Hong Kong protests: Jimmy Lai jailed for 14 months over role in 2019 illegal rally, while co-defendants receive up to 18 months
- The 10 defendants, including Figo Chan and Albert Ho, deliberately chose to break the law and challenge public order, judge finds
- Despite two of the defendants receiving suspended sentences, critics call the punishments excessive and an attempt to discourage protesting
District Court judge Amanda Woodcock said the defendants made conscious decisions to break the law and challenge public order during a volatile period in society, adding “actions have consequences for everyone irrespective of who they are”.
“They did call for a peaceful, rational and non-violent procession but how naive and unrealistic was that considering what was happening on a daily basis was the opposite,” Woodcock said, noting that petrol bombs were also thrown along or near the procession route, and other acts of criminal damage, arson and violence were captured on video.
After she handed down the sentences, Woodcock’s office received three phone calls carrying intimidating and insulting messages directed at her and her family, a police source told the Post, adding no caller identifications were shown.
A force spokesman later confirmed a report was made at about 3.30pm seeking assistance over the calls and the Wan Chai district crime squad was investigating the case as possible criminal intimidation.
The Department of Justice said late on Friday night that judges executed their powers strictly in accordance with the law, and the government had zero tolerance for any acts that undermined the rule of law. The judiciary said it was highly concerned about the incident and that any attempt to exert undue pressure on judges was reprehensible.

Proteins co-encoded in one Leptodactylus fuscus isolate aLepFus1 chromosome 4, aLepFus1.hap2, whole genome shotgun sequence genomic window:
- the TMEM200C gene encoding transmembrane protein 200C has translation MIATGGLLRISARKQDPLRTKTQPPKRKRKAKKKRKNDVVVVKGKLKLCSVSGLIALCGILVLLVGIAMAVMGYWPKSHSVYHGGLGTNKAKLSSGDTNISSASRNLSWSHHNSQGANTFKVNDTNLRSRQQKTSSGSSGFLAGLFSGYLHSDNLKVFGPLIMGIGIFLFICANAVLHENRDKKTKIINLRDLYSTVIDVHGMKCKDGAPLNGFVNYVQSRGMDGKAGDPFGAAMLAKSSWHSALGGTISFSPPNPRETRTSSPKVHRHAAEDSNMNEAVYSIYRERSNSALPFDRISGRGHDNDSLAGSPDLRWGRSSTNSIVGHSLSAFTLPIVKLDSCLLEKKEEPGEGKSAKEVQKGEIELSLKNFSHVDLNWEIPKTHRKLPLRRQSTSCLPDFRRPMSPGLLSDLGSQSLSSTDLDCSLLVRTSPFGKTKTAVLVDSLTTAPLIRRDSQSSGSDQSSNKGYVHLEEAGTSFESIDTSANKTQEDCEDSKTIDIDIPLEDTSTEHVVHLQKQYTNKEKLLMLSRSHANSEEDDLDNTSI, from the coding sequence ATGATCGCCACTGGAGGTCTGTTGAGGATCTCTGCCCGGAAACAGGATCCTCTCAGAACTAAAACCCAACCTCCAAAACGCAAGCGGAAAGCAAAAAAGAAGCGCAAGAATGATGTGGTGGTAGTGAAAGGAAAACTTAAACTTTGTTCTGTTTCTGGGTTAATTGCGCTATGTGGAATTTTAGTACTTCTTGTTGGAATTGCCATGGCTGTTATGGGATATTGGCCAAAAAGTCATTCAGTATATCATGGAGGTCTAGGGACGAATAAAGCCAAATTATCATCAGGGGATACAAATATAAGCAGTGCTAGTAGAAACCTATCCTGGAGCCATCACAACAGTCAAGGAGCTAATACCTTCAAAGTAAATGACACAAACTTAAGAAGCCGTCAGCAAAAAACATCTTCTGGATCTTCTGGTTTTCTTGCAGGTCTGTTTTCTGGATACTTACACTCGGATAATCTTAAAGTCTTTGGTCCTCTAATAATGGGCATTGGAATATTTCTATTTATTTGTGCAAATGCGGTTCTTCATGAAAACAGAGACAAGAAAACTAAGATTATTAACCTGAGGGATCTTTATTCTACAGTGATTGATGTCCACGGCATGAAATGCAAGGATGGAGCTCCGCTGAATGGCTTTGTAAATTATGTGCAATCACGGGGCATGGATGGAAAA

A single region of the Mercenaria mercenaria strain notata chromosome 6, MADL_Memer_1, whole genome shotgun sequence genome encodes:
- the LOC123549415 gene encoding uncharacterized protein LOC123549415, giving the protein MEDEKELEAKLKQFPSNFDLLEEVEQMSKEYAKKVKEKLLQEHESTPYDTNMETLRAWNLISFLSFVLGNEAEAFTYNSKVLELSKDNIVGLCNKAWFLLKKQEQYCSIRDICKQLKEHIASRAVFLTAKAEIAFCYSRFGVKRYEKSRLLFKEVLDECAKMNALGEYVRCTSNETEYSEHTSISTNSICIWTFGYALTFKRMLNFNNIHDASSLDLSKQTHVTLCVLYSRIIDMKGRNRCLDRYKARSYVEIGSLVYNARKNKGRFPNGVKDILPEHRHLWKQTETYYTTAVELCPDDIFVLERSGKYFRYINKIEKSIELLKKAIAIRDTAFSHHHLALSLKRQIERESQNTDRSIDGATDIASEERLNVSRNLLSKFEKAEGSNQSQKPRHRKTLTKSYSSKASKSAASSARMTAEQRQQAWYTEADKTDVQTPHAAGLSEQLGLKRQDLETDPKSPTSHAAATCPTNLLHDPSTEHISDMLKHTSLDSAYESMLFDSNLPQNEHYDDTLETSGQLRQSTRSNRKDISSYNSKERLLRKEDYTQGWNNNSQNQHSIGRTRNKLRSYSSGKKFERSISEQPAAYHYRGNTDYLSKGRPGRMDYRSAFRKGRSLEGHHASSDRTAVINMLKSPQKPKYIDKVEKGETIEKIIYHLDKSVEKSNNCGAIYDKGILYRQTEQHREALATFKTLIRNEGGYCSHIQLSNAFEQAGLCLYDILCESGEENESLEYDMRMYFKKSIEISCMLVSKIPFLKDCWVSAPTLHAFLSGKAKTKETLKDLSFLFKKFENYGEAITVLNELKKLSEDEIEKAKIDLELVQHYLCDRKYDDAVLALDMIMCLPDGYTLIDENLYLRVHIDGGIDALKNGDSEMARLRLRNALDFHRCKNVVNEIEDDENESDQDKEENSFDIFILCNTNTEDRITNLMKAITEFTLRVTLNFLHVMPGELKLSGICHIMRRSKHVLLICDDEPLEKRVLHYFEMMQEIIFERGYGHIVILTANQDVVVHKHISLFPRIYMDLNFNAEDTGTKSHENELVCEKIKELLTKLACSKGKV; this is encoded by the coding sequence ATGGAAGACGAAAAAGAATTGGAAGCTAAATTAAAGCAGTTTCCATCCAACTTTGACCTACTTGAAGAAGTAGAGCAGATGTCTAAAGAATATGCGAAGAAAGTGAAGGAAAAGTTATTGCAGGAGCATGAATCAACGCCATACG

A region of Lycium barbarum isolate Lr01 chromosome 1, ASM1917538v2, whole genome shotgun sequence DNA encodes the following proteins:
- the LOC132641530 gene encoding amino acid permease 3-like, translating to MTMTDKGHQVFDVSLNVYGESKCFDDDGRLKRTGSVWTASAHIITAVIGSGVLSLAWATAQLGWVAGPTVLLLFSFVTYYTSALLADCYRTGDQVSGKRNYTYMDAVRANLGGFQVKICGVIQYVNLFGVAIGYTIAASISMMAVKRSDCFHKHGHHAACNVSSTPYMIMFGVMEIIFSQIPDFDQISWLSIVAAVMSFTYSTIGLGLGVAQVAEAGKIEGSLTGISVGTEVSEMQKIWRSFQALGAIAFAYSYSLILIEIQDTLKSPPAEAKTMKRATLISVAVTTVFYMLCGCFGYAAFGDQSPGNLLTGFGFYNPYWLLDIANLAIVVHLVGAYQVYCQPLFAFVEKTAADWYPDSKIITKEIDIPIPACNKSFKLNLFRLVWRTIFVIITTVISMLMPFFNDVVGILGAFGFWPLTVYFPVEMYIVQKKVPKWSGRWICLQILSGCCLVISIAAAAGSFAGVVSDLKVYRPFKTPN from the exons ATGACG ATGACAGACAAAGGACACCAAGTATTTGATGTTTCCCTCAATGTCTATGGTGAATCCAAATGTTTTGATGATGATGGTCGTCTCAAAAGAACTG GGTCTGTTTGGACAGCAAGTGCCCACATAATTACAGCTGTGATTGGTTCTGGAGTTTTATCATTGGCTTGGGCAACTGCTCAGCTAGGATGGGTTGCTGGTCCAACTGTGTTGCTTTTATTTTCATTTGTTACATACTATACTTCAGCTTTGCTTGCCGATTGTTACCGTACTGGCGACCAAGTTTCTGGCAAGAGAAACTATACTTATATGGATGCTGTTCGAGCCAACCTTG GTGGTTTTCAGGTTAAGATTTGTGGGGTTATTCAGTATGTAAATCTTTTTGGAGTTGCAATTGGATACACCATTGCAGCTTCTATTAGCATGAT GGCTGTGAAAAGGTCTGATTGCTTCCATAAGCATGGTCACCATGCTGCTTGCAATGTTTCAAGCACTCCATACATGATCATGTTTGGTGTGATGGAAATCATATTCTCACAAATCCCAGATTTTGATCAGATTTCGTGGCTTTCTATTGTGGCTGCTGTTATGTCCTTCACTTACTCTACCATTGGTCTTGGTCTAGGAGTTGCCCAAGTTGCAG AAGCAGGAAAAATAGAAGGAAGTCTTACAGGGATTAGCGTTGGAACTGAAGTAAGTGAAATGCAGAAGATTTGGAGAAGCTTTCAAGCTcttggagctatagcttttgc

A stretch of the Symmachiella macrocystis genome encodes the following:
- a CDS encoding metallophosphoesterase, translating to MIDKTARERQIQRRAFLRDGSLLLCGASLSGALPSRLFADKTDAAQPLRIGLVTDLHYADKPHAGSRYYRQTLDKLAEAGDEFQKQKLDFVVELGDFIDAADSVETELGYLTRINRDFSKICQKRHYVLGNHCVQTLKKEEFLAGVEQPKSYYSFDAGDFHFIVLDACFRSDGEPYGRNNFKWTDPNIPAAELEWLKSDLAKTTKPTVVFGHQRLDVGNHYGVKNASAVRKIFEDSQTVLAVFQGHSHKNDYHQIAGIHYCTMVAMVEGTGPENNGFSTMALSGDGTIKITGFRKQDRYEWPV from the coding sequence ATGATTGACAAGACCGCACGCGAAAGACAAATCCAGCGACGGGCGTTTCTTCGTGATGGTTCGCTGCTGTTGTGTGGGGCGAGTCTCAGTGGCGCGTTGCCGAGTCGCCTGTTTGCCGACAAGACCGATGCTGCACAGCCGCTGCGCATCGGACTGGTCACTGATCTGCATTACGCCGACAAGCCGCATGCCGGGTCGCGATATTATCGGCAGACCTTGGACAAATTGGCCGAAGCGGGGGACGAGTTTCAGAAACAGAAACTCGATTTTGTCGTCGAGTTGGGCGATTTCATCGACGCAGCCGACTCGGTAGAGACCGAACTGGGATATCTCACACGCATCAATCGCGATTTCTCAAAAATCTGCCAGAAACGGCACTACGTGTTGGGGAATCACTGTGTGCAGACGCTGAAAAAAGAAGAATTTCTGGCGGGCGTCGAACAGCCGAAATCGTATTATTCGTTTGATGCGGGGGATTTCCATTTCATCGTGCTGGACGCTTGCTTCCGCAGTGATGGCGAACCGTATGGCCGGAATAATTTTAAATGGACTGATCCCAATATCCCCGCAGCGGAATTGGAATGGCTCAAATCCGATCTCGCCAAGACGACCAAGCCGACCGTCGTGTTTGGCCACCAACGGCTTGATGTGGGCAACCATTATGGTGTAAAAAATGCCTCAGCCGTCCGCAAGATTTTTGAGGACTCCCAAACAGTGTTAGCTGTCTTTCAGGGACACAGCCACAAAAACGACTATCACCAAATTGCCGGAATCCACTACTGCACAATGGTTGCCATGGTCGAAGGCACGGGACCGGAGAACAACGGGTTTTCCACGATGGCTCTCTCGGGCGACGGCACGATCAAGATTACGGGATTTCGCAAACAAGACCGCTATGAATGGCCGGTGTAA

Eight were jailed for between 14 and 18 months, while the remaining two – prominent activist Richard Tsoi Yiu-cheong and former Democratic lawmaker Sin Chung-kai – were given suspended sentences of 14 months, owing to their long public service and passive role in the crime.
Prominent demonstration organiser Figo Chan Ho-wun, the convenor of the Civil Human Rights Front, was jailed for 18 months for organising the march and inciting others to join.
He was one of four defendants that Woodcock deemed most culpable because they hosted a press conference the night before the protest.
Speaking to the press afterwards, Sin said he felt heavy-hearted as many of his friends would serve nearly two years in prison, punishments he called “record-setting” and “unprecedented”.
Previous convictions for organising an illegal rally had resulted in fines or community service orders, he said.
“People should be aware of the consequences – the court has changed,” Sin said. “I think this is absolutely a setback for the democratic movement in Hong Kong and we have to rethink the overall strategies before we move forward.”
He could lose his seat as chairman of Kwai Tsing District Council under existing rules on disqualification of public office holders convicted of a crime.
The remaining defendants were: former Democratic Party lawmakers Albert Ho Chun-yan and Yeung Sum; former Labour Party legislators Lee Cheuk-yan and Cyd Ho Sau-lan; ousted League of Social Democrats lawmaker “Long Hair” Leung Kwok-hung and his party colleague Avery Ng Man-yuen.
Some of the defendants were considering appealing their sentences, according to Sin, while Tsoi expressed hope that the higher court would adjust the terms to reflect protection of human rights.
Leung’s wife Chan Po-ying said she believed the “very heavy” punishments would have a chilling effect on future demonstrations.